But you need a special form of this nutrient in the summertime. Use a product containing slow-release nitrogen. These are best for the sunny season because they drop the risk of burning (although they’re slower to turn grass deep green and make it grow than products with water-soluble nitrogen).

These are some common sources of slow-release nitrogen:

  • Methylene ureas (Nitroform and Nutralene)
  • Polymer-coated SCU (PCSCU)
  • Polymer-coated urea (PCU)
  • Sulfur-coated urea (SCU)
  • Organic matter (dried poultry waste, feather meal, and dried blood)

Another reason slow-release nitrogen works so well in summer is because the warm weather helps bacteria and fungi in the soil work faster to break down the nutrient so grass can use it.

Tip: Let your grass clippings stay on the lawn after mowing to make the fertilizer effects last longer. The clippings will return nitrogen and other nutrients to the soil as they break down. Keep the clippings at most an inch long to prevent smothering your grass.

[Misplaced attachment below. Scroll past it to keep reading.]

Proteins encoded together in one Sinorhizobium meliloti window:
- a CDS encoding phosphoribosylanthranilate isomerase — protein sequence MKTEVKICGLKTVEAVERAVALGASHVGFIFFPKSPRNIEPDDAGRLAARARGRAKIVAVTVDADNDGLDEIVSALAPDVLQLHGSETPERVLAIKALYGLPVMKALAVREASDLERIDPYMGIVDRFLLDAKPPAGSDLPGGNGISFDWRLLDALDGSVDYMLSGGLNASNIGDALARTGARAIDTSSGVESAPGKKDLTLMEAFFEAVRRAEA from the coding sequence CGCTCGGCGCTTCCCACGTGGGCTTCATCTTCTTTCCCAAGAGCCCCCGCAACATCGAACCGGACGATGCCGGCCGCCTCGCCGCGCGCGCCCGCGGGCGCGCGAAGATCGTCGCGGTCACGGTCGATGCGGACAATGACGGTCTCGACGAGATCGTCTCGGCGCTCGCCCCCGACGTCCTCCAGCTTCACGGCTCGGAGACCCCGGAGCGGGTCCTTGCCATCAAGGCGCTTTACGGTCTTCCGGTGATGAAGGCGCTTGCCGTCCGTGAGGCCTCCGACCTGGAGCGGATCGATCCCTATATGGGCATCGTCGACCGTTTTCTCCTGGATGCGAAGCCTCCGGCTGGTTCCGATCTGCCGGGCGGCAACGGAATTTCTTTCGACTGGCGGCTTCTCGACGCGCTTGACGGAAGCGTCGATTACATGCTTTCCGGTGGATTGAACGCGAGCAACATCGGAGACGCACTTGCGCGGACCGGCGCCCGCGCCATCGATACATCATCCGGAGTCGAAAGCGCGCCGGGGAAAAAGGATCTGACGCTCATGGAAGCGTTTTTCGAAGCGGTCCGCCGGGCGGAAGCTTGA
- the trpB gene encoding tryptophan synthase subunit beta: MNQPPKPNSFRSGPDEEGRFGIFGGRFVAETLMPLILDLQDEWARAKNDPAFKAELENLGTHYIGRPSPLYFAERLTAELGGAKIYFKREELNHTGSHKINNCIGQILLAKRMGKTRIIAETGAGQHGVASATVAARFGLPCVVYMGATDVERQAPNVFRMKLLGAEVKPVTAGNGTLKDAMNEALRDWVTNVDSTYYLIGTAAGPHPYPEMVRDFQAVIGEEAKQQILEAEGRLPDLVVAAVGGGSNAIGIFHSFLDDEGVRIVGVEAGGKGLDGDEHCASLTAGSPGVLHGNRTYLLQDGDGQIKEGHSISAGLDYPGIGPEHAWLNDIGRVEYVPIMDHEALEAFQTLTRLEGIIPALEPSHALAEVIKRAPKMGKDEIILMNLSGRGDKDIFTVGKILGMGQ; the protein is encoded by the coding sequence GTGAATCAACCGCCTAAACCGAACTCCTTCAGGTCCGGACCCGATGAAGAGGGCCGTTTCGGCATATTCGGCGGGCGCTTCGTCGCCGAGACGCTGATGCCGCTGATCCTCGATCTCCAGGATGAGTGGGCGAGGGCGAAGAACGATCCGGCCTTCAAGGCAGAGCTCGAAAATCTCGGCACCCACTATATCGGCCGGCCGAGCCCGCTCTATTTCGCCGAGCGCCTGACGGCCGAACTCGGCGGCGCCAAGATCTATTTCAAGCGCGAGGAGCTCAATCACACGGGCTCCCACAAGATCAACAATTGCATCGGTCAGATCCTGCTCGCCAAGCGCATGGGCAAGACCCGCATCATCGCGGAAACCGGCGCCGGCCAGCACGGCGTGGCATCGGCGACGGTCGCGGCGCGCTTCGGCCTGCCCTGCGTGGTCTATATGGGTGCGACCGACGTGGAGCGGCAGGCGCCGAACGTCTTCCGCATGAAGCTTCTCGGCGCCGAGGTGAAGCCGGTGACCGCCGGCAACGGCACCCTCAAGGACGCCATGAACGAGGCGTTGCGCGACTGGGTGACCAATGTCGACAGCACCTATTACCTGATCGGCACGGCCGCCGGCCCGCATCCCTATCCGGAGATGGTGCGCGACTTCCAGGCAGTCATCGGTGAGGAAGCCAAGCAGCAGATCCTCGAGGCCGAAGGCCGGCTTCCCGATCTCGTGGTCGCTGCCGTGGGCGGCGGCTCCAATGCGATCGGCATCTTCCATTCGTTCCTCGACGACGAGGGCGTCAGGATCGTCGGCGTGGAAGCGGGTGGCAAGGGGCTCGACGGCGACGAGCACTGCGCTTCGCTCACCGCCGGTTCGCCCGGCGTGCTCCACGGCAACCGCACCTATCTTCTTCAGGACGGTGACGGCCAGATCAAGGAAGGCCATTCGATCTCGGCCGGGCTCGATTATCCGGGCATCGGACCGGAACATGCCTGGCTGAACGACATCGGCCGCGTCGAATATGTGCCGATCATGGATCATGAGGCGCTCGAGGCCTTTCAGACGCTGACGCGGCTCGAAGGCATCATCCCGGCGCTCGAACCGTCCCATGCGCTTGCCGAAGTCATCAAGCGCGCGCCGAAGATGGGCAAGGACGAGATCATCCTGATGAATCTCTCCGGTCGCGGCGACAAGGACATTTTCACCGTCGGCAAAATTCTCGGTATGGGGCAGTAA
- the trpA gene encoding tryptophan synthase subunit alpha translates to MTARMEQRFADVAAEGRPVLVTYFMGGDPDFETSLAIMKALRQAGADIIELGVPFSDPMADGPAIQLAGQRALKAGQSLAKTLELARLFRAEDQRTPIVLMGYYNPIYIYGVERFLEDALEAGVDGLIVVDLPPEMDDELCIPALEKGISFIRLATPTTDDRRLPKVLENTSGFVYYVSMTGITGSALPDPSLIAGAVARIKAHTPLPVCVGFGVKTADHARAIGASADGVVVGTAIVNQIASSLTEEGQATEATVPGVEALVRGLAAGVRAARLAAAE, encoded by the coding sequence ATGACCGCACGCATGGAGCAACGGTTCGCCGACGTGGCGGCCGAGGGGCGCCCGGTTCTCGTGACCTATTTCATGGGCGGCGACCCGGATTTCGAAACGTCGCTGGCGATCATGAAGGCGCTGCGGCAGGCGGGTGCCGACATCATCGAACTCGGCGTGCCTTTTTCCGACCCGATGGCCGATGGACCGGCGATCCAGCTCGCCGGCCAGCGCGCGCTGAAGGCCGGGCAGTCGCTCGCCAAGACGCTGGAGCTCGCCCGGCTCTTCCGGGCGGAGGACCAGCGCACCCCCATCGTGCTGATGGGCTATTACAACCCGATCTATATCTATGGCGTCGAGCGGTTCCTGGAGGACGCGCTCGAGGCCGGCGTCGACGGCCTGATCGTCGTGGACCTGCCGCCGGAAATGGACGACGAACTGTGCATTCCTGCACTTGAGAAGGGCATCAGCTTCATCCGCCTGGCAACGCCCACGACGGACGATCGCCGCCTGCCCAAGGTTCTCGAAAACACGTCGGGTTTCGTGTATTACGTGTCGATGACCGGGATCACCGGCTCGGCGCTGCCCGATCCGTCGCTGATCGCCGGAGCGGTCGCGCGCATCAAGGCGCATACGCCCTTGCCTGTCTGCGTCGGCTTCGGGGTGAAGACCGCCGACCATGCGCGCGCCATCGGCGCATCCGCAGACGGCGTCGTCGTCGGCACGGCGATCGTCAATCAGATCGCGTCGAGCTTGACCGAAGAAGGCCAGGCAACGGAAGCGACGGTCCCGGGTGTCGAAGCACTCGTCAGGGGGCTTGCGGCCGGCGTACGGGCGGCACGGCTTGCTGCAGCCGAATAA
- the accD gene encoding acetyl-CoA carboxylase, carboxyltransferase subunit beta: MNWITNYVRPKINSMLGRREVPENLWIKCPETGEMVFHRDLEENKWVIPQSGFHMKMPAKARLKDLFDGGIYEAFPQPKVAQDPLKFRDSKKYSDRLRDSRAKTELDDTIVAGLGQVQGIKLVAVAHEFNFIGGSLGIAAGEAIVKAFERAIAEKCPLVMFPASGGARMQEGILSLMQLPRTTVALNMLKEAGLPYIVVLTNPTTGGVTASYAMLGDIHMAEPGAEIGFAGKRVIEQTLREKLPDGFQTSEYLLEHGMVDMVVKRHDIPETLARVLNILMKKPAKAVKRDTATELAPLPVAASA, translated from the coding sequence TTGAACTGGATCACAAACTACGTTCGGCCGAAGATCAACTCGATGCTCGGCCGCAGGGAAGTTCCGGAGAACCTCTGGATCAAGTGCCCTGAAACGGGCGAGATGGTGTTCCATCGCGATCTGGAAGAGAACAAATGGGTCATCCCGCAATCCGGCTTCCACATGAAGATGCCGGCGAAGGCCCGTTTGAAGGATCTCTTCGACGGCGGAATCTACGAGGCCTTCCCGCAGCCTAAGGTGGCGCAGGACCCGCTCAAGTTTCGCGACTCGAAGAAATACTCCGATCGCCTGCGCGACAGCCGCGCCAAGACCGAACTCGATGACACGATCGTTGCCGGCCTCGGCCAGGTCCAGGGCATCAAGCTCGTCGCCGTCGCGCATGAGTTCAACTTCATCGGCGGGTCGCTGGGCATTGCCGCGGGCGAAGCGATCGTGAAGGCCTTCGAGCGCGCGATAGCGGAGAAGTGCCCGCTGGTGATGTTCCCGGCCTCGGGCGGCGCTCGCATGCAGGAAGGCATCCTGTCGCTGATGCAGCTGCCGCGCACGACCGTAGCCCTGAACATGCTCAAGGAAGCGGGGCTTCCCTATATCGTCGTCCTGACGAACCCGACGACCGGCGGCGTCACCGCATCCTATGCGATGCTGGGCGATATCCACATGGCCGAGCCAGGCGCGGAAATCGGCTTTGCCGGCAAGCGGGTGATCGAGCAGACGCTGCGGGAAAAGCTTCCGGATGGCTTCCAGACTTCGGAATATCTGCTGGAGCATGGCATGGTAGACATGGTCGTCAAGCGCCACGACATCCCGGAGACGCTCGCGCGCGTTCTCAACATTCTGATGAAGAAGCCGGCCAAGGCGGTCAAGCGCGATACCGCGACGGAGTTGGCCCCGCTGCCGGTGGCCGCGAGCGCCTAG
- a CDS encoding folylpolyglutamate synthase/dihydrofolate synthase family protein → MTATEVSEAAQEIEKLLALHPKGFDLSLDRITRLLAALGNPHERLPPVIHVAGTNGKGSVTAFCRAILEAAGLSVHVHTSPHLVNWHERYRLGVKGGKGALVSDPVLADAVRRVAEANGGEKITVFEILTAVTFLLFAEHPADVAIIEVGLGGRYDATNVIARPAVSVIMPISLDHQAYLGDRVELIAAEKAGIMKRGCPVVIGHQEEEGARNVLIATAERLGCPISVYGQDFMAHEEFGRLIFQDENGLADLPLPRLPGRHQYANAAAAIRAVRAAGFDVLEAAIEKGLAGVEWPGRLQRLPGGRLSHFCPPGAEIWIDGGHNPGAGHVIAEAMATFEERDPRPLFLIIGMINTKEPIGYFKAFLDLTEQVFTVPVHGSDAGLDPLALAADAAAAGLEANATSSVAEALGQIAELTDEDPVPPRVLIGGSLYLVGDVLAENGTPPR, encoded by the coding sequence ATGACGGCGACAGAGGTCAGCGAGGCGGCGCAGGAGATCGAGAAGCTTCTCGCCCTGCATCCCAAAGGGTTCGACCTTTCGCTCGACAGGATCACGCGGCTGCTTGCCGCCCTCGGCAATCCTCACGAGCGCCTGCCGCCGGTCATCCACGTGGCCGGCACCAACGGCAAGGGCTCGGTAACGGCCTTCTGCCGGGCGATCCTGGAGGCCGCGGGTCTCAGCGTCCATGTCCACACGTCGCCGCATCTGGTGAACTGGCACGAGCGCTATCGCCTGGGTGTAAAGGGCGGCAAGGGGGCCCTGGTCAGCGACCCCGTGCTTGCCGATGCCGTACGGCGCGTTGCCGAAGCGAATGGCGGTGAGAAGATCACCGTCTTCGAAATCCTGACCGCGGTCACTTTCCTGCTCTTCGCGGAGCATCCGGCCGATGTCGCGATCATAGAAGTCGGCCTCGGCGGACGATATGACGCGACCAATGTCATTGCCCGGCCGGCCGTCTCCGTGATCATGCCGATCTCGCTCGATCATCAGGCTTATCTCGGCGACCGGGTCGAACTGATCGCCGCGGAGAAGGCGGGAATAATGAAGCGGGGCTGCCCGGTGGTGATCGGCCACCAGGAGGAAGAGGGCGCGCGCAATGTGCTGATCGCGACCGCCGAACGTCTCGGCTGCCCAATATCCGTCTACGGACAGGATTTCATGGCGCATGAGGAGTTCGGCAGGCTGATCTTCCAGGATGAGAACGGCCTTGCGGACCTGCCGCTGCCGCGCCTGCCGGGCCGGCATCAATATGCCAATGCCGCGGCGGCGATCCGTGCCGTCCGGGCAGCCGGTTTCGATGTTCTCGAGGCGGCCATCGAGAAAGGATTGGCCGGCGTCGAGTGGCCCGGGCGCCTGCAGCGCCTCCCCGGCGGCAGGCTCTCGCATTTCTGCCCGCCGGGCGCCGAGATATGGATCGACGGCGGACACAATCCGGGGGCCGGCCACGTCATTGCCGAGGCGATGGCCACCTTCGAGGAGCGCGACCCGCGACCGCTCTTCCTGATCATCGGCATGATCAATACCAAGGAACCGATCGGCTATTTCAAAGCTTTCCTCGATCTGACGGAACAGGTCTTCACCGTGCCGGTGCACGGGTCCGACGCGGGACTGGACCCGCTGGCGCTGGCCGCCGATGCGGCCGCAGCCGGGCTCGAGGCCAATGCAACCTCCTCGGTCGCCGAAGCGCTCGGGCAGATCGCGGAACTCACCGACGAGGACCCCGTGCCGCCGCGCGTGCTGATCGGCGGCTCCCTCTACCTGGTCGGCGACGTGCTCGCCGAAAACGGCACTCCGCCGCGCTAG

More Ways To Summer-Proof Your Lawn

Here’s how to ensure your other lawn care practices support your fertilizing efforts.

1. Watering Lawns in the Summertime

Overwatering increases the risk of fertilizer runoff, which isn’t only wasteful but also an environmental threat. Underwatering can make grass go dormant, messing with nutrient uptake. Get the balance right by turning off the tap just as water starts running off the lawn.

Summer fertilizing can make your lawn look its best for your BBQs and ball games. However, your timing must be spot-on, or you’ll stress your grass instead of refreshing it. Here are must-know fertilizing rules for the summertime.